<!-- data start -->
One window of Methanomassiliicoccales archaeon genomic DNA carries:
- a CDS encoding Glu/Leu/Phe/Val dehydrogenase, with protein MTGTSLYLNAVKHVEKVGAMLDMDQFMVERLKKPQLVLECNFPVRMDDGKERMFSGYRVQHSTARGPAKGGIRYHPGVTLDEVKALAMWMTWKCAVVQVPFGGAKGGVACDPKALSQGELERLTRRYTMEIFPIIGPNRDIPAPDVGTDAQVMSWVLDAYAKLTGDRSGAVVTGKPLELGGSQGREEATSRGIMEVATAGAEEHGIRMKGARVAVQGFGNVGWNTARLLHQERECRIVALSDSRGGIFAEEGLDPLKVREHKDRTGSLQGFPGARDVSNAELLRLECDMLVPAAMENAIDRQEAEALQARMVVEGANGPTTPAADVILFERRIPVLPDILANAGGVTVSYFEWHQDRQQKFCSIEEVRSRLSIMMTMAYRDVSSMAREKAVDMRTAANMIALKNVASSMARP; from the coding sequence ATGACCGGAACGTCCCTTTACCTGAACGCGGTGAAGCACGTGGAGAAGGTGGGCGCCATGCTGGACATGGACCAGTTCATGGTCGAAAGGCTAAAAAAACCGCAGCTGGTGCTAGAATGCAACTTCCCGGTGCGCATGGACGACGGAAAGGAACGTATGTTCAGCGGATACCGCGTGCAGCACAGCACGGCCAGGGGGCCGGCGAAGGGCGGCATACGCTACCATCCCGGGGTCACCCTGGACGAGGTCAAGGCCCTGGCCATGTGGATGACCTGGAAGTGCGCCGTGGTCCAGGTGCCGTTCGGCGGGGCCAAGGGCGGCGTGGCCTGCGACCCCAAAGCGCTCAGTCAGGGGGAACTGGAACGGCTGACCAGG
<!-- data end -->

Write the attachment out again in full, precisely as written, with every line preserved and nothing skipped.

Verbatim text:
One window of Methanomassiliicoccales archaeon genomic DNA carries:
- a CDS encoding Glu/Leu/Phe/Val dehydrogenase, with protein MTGTSLYLNAVKHVEKVGAMLDMDQFMVERLKKPQLVLECNFPVRMDDGKERMFSGYRVQHSTARGPAKGGIRYHPGVTLDEVKALAMWMTWKCAVVQVPFGGAKGGVACDPKALSQGELERLTRRYTMEIFPIIGPNRDIPAPDVGTDAQVMSWVLDAYAKLTGDRSGAVVTGKPLELGGSQGREEATSRGIMEVATAGAEEHGIRMKGARVAVQGFGNVGWNTARLLHQERECRIVALSDSRGGIFAEEGLDPLKVREHKDRTGSLQGFPGARDVSNAELLRLECDMLVPAAMENAIDRQEAEALQARMVVEGANGPTTPAADVILFERRIPVLPDILANAGGVTVSYFEWHQDRQQKFCSIEEVRSRLSIMMTMAYRDVSSMAREKAVDMRTAANMIALKNVASSMARP; from the coding sequence ATGACCGGAACGTCCCTTTACCTGAACGCGGTGAAGCACGTGGAGAAGGTGGGCGCCATGCTGGACATGGACCAGTTCATGGTCGAAAGGCTAAAAAAACCGCAGCTGGTGCTAGAATGCAACTTCCCGGTGCGCATGGACGACGGAAAGGAACGTATGTTCAGCGGATACCGCGTGCAGCACAGCACGGCCAGGGGGCCGGCGAAGGGCGGCATACGCTACCATCCCGGGGTCACCCTGGACGAGGTCAAGGCCCTGGCCATGTGGATGACCTGGAAGTGCGCCGTGGTCCAGGTGCCGTTCGGCGGGGCCAAGGGCGGCGTGGCCTGCGACCCCAAAGCGCTCAGTCAGGGGGAACTGGAACGGCTGACCAGG